With 4 million liters I can produce 80,000 kg of tomatoes and 80,000 kg of fish while decreasing energy use by more than 100,000 liters of fuel and decreasing pollution tremendously.”
Aquaculturist / Aquatic Scientist Imad Saoud

Michelle has hope for Lebanon: Sort of 5 reasons…

 

  M ()Posted on November 23, 2012 “Why I have hope for Lebanon this Independence Day

“Since the Syrian revolution began over 20 months ago, the headlines around the world concerning Lebanon have all had the same tone – “Lebanon on the brink”, “Tensions in a divided Lebanon run high”…

And since last May, we have seen what appears to be a breakdown of Lebanon’s social fabric. Fighting in Tripoli between Bab el Tabbaneh and Jabal Mohsen, tire burning around the country, the so-called “military wing” of the clan Moqdad family kidnapping of Gulf nationals, Syrians…and blocking the road to the airport.

A travel ban for the nationals of UAE, Qatar and Bahrain crippled Lebanon’s tourism over the summer.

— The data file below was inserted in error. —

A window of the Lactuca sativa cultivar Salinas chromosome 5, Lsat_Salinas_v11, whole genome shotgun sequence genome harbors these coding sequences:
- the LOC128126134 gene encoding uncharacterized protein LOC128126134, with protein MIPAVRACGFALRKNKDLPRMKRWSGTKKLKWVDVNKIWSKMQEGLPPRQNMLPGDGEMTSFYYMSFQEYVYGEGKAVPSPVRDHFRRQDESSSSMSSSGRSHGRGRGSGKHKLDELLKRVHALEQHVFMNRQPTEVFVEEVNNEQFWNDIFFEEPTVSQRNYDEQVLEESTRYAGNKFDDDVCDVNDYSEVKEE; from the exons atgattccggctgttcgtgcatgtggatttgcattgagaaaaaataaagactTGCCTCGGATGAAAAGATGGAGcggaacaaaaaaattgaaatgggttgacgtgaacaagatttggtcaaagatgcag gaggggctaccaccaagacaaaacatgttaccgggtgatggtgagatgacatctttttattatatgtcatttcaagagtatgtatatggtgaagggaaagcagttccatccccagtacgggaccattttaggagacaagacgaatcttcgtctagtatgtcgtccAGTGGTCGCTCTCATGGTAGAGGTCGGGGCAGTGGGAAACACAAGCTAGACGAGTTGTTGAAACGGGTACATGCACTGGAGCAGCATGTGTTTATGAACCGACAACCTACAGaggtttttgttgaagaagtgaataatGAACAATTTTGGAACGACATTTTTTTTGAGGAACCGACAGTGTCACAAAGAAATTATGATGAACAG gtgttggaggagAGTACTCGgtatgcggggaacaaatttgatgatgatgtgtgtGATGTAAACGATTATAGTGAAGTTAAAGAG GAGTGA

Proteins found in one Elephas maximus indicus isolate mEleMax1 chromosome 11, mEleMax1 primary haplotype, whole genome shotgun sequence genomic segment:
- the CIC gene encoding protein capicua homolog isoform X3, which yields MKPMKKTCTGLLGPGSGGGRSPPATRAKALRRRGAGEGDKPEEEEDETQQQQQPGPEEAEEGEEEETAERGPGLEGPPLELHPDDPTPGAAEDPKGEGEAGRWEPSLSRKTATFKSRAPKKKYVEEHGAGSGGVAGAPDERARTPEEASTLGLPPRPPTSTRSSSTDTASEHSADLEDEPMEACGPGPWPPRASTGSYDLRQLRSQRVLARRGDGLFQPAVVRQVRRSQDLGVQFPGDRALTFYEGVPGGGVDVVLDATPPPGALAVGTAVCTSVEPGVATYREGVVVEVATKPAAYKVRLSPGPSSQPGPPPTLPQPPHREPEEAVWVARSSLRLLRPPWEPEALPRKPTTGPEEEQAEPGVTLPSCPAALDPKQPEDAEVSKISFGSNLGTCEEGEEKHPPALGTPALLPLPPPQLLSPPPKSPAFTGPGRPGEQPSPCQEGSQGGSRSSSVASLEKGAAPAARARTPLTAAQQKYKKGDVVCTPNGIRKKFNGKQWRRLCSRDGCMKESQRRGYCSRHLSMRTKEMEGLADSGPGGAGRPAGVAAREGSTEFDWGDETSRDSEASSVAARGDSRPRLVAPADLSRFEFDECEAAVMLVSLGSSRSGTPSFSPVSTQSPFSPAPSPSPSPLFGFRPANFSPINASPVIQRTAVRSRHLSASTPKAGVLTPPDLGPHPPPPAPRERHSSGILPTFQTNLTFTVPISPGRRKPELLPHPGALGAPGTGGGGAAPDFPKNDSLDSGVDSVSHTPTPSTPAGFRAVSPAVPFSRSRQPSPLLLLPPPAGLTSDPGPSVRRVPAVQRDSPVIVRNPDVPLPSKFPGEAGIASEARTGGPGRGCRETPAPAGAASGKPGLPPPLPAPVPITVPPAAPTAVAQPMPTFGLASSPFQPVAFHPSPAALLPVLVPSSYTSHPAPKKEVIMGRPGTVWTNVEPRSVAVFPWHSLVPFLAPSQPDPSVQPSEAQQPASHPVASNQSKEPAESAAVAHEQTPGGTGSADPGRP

And a month ago, the car bomb that ripped through Beirut’s bustling Ashrafieh district that claimed 3 lives, including that of Brigadier General Wissam al Hassan, his bodyguard, and an innocent woman walking in the area. In the days that followed, protestors stormed the Grand Serail, (the PM administration) and gunfights erupted in several areas around Beirut.

International media basically had a field day predicting the next civil war in Lebanon, and elaborating on the oversimplified narrative of Syria’s conflict “spilling over” and Lebanon’s sectarian divides continuing to “widen” as change rocks the region. What happened instead?

Millions of Lebanese woke up in the morning, got in their cars and faced mind-numbing traffic to get to work for completely unfair salaries. For that, I respect them and their resilience immensely.